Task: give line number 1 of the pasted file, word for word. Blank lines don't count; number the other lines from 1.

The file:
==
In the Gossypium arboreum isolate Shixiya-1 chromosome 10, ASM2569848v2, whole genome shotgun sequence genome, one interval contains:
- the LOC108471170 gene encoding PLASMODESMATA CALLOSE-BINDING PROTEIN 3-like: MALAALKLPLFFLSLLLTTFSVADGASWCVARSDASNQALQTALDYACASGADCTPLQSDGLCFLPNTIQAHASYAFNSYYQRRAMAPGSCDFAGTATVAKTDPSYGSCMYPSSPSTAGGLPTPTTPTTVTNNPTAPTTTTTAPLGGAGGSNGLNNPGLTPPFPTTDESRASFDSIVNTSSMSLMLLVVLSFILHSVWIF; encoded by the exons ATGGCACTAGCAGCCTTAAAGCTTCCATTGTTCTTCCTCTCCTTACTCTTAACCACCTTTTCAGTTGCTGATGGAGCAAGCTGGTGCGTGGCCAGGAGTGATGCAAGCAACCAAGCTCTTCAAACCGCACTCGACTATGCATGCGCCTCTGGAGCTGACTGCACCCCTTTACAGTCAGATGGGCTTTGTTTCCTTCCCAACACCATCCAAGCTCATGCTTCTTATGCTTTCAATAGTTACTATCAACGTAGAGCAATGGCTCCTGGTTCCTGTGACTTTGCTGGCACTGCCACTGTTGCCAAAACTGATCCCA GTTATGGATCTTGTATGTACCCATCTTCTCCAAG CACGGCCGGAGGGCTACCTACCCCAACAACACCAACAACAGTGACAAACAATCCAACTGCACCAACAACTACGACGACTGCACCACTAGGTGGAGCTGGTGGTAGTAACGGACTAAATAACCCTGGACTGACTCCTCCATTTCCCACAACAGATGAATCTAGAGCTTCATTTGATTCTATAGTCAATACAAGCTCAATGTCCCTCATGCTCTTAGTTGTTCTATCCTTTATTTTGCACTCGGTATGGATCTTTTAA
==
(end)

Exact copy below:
In the Gossypium arboreum isolate Shixiya-1 chromosome 10, ASM2569848v2, whole genome shotgun sequence genome, one interval contains: